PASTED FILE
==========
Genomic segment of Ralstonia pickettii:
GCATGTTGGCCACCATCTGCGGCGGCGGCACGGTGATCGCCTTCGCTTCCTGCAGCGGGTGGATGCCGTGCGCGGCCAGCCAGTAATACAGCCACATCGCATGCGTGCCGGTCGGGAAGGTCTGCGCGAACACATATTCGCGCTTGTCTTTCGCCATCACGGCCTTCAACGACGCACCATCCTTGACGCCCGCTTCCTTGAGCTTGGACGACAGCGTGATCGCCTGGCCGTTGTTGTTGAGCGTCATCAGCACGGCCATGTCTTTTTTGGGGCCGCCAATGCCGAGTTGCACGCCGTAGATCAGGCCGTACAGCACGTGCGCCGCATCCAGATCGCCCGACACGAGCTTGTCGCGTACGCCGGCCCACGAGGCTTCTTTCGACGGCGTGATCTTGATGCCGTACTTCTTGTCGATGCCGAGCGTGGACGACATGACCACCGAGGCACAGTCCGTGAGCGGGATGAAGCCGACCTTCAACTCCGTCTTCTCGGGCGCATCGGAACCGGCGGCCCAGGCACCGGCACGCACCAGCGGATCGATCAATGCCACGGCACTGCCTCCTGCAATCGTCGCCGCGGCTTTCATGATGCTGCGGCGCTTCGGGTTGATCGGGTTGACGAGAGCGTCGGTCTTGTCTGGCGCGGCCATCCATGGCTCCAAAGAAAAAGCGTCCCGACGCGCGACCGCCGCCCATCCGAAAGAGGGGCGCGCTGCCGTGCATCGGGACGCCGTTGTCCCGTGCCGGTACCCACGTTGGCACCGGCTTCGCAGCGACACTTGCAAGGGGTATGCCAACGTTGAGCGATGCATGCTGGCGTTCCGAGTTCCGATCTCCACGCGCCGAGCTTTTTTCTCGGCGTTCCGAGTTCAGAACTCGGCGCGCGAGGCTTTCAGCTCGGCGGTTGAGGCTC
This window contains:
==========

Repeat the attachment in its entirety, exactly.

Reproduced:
Genomic segment of Ralstonia pickettii:
GCATGTTGGCCACCATCTGCGGCGGCGGCACGGTGATCGCCTTCGCTTCCTGCAGCGGGTGGATGCCGTGCGCGGCCAGCCAGTAATACAGCCACATCGCATGCGTGCCGGTCGGGAAGGTCTGCGCGAACACATATTCGCGCTTGTCTTTCGCCATCACGGCCTTCAACGACGCACCATCCTTGACGCCCGCTTCCTTGAGCTTGGACGACAGCGTGATCGCCTGGCCGTTGTTGTTGAGCGTCATCAGCACGGCCATGTCTTTTTTGGGGCCGCCAATGCCGAGTTGCACGCCGTAGATCAGGCCGTACAGCACGTGCGCCGCATCCAGATCGCCCGACACGAGCTTGTCGCGTACGCCGGCCCACGAGGCTTCTTTCGACGGCGTGATCTTGATGCCGTACTTCTTGTCGATGCCGAGCGTGGACGACATGACCACCGAGGCACAGTCCGTGAGCGGGATGAAGCCGACCTTCAACTCCGTCTTCTCGGGCGCATCGGAACCGGCGGCCCAGGCACCGGCACGCACCAGCGGATCGATCAATGCCACGGCACTGCCTCCTGCAATCGTCGCCGCGGCTTTCATGATGCTGCGGCGCTTCGGGTTGATCGGGTTGACGAGAGCGTCGGTCTTGTCTGGCGCGGCCATCCATGGCTCCAAAGAAAAAGCGTCCCGACGCGCGACCGCCGCCCATCCGAAAGAGGGGCGCGCTGCCGTGCATCGGGACGCCGTTGTCCCGTGCCGGTACCCACGTTGGCACCGGCTTCGCAGCGACACTTGCAAGGGGTATGCCAACGTTGAGCGATGCATGCTGGCGTTCCGAGTTCCGATCTCCACGCGCCGAGCTTTTTTCTCGGCGTTCCGAGTTCAGAACTCGGCGCGCGAGGCTTTCAGCTCGGCGGTTGAGGCTC
This window contains: